FOM: constructivity; priority arguments; recursive counterexamples

Stephen G Simpson simpson at
Fri Jul 28 16:50:40 EDT 2000

This is a follow-up to Harvey's postings of Thu, 13 Jul 2000 10:35:35
-0400 and Fri, 7 Jul 2000 03:40:15 -0400.


A key remark in Harvey's posting is that, although the elements of
recursive function theory (Enumeration Theorem, S-m-n Theorem, etc)
are constructive, priority arguments are highly non-constructive.

This remark seems absolutely correct.  But, as Harvey notes, it would
be nice to have precise results to back it up.  Can we show that some
standard results that are standardly proved with priority arguments
are not provable constructively?  For example, can we show that the
Friedberg/Muchnik Theorem is not provable in HA?

Harvey appears to be saying that the Friedberg Enumeration Theorem is
inherently non-constructive:

 > It is straightforward to show that any reasonable formulation of
 > the existence of a one-one partial enumeration of the partial
 > recursive functions cannot be proved constructively; e.g., in HA =
 > Heyting Arithmetic.

Harvey, could you please indicate how to show this?

Harvey goes on to ask:

 > To what extent can technically sophisticated techniques from
 > recursion theory be used to provide constructive information?

By "technically sophisticated techniques from recursion theory", I
assume Harvey means priority arguments.  

My gut feeling has always been that priority arguments are
constructively useless.  They have no constructive content.  They
start out with a constructive focus, but then they veer off into
massive and overwhelming non-constructivity.  For example, Friedberg
gives an explicit enumeration of the r.e. sets in question, but his
proof that they have the desired property (Turing incomparability) is
inductive, with a non-constructive division into cases at every step
of the way.


Harvey goes on to discuss the methodology of "recursive
counterexamples".  These counterexamples are foundationally
interesting, because they are the standard means of showing that
certain specific mathematical theorems are "computably false", i.e.,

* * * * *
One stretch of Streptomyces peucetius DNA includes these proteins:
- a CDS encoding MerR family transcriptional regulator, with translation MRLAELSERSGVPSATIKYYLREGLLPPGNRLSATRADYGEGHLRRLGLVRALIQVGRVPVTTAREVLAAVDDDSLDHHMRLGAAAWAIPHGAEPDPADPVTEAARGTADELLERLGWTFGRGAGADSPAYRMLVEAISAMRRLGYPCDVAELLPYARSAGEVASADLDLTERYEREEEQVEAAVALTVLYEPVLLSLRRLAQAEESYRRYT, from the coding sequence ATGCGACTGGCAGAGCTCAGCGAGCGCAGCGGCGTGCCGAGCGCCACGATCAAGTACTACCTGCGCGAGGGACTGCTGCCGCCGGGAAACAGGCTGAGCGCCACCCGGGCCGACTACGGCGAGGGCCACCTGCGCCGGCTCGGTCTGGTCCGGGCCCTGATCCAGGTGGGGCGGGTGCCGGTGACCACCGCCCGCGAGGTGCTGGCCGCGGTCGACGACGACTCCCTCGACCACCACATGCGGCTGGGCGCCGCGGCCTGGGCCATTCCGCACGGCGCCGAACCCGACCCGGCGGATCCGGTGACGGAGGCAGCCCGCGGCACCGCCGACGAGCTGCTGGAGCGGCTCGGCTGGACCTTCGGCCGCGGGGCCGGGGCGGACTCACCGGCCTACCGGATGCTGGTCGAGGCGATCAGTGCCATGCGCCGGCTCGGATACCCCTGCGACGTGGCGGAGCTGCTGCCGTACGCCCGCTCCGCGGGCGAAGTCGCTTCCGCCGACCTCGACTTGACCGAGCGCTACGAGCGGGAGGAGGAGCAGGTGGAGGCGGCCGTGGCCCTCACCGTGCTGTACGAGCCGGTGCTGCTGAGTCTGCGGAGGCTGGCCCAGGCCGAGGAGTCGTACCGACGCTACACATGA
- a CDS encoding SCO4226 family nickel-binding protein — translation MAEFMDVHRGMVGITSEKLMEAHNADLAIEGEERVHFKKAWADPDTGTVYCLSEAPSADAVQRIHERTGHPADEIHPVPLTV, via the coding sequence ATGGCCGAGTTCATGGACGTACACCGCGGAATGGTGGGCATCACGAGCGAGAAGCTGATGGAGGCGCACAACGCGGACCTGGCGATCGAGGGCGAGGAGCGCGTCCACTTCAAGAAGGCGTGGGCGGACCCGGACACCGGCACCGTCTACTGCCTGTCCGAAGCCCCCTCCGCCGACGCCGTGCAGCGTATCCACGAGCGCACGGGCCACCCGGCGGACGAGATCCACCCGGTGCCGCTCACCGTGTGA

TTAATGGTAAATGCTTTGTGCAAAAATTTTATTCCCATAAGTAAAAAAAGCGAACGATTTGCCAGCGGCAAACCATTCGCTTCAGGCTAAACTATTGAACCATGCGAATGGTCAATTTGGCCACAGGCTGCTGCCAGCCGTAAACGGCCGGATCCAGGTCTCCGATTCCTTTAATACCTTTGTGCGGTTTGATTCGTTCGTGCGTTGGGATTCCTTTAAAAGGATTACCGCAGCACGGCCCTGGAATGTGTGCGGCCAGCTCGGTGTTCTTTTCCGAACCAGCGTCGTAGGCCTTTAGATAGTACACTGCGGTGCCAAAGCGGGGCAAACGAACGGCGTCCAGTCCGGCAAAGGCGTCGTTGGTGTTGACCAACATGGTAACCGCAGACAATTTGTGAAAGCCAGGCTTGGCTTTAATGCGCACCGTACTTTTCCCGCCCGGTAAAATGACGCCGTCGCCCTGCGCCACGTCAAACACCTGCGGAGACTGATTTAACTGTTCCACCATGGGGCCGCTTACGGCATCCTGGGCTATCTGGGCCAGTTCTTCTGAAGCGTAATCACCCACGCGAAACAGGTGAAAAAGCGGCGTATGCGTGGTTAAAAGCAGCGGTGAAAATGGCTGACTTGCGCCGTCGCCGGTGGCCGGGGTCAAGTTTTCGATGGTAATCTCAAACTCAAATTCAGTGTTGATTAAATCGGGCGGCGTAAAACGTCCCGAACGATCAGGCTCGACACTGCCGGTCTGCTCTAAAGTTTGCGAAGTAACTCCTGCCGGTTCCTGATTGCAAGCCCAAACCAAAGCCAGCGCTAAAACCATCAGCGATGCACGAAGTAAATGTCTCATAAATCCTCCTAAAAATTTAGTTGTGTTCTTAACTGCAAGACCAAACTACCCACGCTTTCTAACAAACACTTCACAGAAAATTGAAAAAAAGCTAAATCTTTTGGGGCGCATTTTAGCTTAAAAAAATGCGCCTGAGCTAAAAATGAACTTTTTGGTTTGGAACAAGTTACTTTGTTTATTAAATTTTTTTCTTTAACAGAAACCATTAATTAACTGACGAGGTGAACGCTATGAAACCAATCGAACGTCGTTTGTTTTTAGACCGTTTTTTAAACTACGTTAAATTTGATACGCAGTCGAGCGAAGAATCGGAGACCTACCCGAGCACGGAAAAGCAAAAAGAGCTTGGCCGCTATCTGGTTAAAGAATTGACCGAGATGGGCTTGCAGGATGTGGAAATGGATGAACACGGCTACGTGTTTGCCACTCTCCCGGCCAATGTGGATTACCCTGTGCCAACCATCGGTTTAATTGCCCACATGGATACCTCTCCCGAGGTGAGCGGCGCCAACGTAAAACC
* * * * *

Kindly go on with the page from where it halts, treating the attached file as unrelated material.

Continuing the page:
that they fail in the omega-model of computable (i.e., recursive)

[ For general background on this topic, look up "recursive
counterexamples" in the index of my book Subsystems of Second Order
Arithmetic, 1999,  See also
the Handbook of Recursive Mathematics, 1999, edited by Ershov,
Goncharov, Nerode, and Remmel. ]

Harvey observes that, when recursive counterexamples are obtained by
directly encoding a complete r.e. set -- corresponding to ACA_0 in
reverse mathematics -- one usually obtains constructive information.
For example, one can prove *constructively* that there is a recursive
bounded sequence of rational numbers with no recursive limit point.

I would also point out that the same applies to a more sophisticated
class of recursive counterexamples, where one encodes an effectively
inseparable pair of r.e. sets -- corresponding to WKL_0 in reverse
mathematics.  For example, this technique can be used to prove
*constructively* that there exists a recursive formally real field
with no recursive total ordering. (See the discussion in Section IV.4
of my book.)

Harvey continues:

 > there are also plenty of examples of such statements which
 > are normally proved using a priority argument.

I find this statement questionable.  Harvey, could you please give an
example of this?  

I do not ask this question idly or lightly.  My strong impression
based on experience is that priority arguments used to obtain
recursive counterexamples are often or always unnecessary or illusory.
I am aware that recursion theorists often say they are using a
priority argument to obtain a recursive counterexample, but in the
cases I know of, it turns out that the so-called priority argument is
better viewed as or replaced by a straightforward coding argument.  An
example of this (Downey/Kurtz/Hatzikiriakou/Simpson -- about orderings
of Abelian groups) is presented in my FOM posting of 13 Aug 1999.
Other examples are in my book.  E.g., Section IV.4, about orderings of
fields, and Section III.4, about bases of vector spaces.

Some recursion theorists are under the impression that reverse
mathematics consists largely of the metamathematics of priority
arguments.  This is not the case.  There are no priority arguments in
my definitive book on reverse mathematics.

Harvey asks:

 > In these cases does one get a constructive proof of the original
 > statement in any reasonable sense?

If a priority argument is used, the proof is non-constructive, so the
answer to Harvey's question is no.  But the answer becomes yes, when
the priority argument is replaced by a (usually easier) coding
argument.  The coding argument is fully constructive.  This is
illustrated by the examples mentioned above.

This is a good reason to avoid the use of priority arguments for
obtaining recursive counterexamples.  Fortunately, it seems that, in
these foundationally interesting applications of recursion theory, one
can often or always avoid priority arguments.  

See also the discussion of "priority arguments in applied recursion
theory", FOM, July/August/September, 1999.

-- Steve

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